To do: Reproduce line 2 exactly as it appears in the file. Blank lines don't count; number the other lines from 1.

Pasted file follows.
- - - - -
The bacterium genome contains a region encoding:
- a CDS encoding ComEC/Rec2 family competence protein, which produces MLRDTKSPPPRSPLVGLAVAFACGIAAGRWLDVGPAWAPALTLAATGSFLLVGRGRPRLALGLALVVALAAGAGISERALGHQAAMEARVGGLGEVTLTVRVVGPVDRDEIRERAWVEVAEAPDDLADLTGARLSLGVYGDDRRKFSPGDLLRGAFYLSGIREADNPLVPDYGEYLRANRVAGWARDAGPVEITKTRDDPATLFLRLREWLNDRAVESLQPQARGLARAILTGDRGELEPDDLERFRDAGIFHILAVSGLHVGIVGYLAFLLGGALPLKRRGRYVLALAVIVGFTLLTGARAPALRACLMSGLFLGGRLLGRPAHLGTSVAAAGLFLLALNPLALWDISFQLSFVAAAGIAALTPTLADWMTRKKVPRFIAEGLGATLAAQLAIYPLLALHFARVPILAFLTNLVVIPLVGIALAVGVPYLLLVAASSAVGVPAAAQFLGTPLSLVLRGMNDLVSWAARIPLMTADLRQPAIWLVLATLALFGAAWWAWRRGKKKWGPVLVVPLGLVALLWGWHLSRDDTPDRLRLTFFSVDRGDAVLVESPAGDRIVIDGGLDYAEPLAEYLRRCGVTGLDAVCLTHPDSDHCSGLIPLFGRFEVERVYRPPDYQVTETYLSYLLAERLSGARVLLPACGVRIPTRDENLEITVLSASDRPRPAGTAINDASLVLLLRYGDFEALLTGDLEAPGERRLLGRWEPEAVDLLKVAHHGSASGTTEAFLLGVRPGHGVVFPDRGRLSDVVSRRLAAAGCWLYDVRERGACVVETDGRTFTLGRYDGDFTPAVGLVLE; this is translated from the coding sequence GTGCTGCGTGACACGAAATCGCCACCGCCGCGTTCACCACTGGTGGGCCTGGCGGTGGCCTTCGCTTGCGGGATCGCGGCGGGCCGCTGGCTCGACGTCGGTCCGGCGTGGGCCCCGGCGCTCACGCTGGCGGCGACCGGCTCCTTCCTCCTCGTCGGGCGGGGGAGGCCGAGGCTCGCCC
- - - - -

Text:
- a CDS encoding ComEC/Rec2 family competence protein, which produces MLRDTKSPPPRSPLVGLAVAFACGIAAGRWLDVGPAWAPALTLAATGSFLLVGRGRPRLALGLALVVALAAGAGISERALGHQAAMEARVGGLGEVTLTVRVVGPVDRDEIRERAWVEVAEAPDDLADLTGARLSLGVYGDDRRKFSPGDLLRGAFYLSGIREADNPLVPDYGEYLRANRVAGWARDAGPVEITKTRDDPATLFLRLREWLNDRAVESLQPQARGLARAILTGDRGELEPDDLERFRDAGIFHILAVSGLHVGIVGYLAFLLGGALPLKRRGRYVLALAVIVGFTLLTGARAPALRACLMSGLFLGGRLLGRPAHLGTSVAAAGLFLLALNPLALWDISFQLSFVAAAGIAALTPTLADWMTRKKVPRFIAEGLGATLAAQLAIYPLLALHFARVPILAFLTNLVVIPLVGIALAVGVPYLLLVAASSAVGVPAAAQFLGTPLSLVLRGMNDLVSWAARIPLMTADLRQPAIWLVLATLALFGAAWWAWRRGKKKWGPVLVVPLGLVALLWGWHLSRDDTPDRLRLTFFSVDRGDAVLVESPAGDRIVIDGGLDYAEPLAEYLRRCGVTGLDAVCLTHPDSDHCSGLIPLFGRFEVERVYRPPDYQVTETYLSYLLAERLSGARVLLPACGVRIPTRDENLEITVLSASDRPRPAGTAINDASLVLLLRYGDFEALLTGDLEAPGERRLLGRWEPEAVDLLKVAHHGSASGTTEAFLLGVRPGHGVVFPDRGRLSDVVSRRLAAAGCWLYDVRERGACVVETDGRTFTLGRYDGDFTPAVGLVLE; this is translated from the coding sequence GTGCTGCGTGACACGAAATCGCCACCGCCGCGTTCACCACTGGTGGGCCTGGCGGTGGCCTTCGCTTGCGGGATCGCGGCGGGCCGCTGGCTCGACGTCGGTCCGGCGTGGGCCCCGGCGCTCACGCTGGCGGCGACCGGCTCCTTCCTCCTCGTCGGGCGGGGGAGGCCGAGGCTCGCCC